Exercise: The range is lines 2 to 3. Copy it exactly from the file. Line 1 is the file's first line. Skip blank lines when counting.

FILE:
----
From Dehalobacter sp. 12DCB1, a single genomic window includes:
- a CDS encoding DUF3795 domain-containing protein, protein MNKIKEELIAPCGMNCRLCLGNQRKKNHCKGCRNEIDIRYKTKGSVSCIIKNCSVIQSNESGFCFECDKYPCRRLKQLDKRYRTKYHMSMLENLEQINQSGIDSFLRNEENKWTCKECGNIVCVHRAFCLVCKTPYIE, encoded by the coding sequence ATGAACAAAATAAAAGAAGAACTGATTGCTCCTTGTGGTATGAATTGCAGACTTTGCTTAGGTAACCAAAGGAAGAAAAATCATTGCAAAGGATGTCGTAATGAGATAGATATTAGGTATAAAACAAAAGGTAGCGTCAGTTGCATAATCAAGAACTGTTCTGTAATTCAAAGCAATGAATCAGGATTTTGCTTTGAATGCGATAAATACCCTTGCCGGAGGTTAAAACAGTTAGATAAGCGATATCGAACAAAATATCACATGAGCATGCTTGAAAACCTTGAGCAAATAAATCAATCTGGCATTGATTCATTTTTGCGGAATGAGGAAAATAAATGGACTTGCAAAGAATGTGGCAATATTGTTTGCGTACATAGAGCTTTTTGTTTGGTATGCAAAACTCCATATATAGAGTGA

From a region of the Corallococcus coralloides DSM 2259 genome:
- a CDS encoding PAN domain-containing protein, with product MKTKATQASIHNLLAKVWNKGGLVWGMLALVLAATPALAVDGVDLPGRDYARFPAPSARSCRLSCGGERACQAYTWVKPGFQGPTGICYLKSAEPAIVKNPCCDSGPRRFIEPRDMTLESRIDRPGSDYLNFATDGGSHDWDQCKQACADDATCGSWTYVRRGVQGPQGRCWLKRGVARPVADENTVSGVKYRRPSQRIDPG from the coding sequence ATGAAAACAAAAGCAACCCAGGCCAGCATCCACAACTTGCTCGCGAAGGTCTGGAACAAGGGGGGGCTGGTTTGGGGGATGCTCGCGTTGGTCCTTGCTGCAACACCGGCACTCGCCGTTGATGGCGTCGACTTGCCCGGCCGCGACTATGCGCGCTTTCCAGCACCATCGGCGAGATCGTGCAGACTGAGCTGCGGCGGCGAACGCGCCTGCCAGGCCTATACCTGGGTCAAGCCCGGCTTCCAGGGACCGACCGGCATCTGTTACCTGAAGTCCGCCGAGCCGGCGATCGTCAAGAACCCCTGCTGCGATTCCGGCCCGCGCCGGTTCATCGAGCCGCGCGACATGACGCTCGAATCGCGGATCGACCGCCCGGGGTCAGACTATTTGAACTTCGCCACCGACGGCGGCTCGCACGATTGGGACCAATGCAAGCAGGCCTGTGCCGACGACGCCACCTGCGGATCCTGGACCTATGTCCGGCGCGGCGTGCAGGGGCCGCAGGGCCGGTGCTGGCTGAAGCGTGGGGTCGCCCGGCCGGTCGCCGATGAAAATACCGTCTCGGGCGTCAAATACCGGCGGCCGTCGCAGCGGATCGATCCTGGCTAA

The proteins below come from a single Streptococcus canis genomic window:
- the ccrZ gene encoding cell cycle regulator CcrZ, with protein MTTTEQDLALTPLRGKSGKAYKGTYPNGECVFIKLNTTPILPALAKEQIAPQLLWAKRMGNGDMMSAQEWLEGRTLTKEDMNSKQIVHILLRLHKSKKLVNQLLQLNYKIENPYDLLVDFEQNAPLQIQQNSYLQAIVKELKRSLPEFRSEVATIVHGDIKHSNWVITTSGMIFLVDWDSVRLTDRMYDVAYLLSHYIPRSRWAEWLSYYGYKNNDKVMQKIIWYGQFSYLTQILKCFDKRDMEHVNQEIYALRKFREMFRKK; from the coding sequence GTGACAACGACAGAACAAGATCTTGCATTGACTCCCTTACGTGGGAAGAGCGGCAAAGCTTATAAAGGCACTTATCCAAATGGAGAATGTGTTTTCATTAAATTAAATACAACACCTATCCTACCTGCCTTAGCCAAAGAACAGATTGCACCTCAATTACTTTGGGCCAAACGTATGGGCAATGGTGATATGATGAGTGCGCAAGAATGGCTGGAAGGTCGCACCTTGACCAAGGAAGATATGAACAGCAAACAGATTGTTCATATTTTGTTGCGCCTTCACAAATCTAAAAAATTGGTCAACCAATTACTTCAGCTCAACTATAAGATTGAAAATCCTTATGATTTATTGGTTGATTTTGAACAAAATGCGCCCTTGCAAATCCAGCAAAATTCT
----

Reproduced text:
- a CDS encoding DUF3795 domain-containing protein, protein MNKIKEELIAPCGMNCRLCLGNQRKKNHCKGCRNEIDIRYKTKGSVSCIIKNCSVIQSNESGFCFECDKYPCRRLKQLDKRYRTKYHMSMLENLEQINQSGIDSFLRNEENKWTCKECGNIVCVHRAFCLVCKTPYIE, encoded by the coding sequence ATGAACAAAATAAAAGAAGAACTGATTGCTCCTTGTGGTATGAATTGCAGACTTTGCTTAGGTAACCAAAGGAAGAAAAATCATTGCAAAGGATGTCGTAATGAGATAGATATTAGGTATAAAACAAAAGGTAGCGTCAGTTGCATAATCAAGAACTGTTCTGTAATTCAAAGCAATGAATCAGGATTTTGCTTTGAATGCGATAAATACCCTTGCCGGAGGTTAAAACAGTTAGATAAGCGATATCGAACAAAATATCACATGAGCATGCTTGAAAACCTTGAGCAAATAAATCAATCTGGCATTGATTCATTTTTGCGGAATGAGGAAAATAAATGGACTTGCAAAGAATGTGGCAATATTGTTTGCGTACATAGAGCTTTTTGTTTGGTATGCAAAACTCCATATATAGAGTGA

From a region of the Corallococcus coralloides DSM 2259 genome: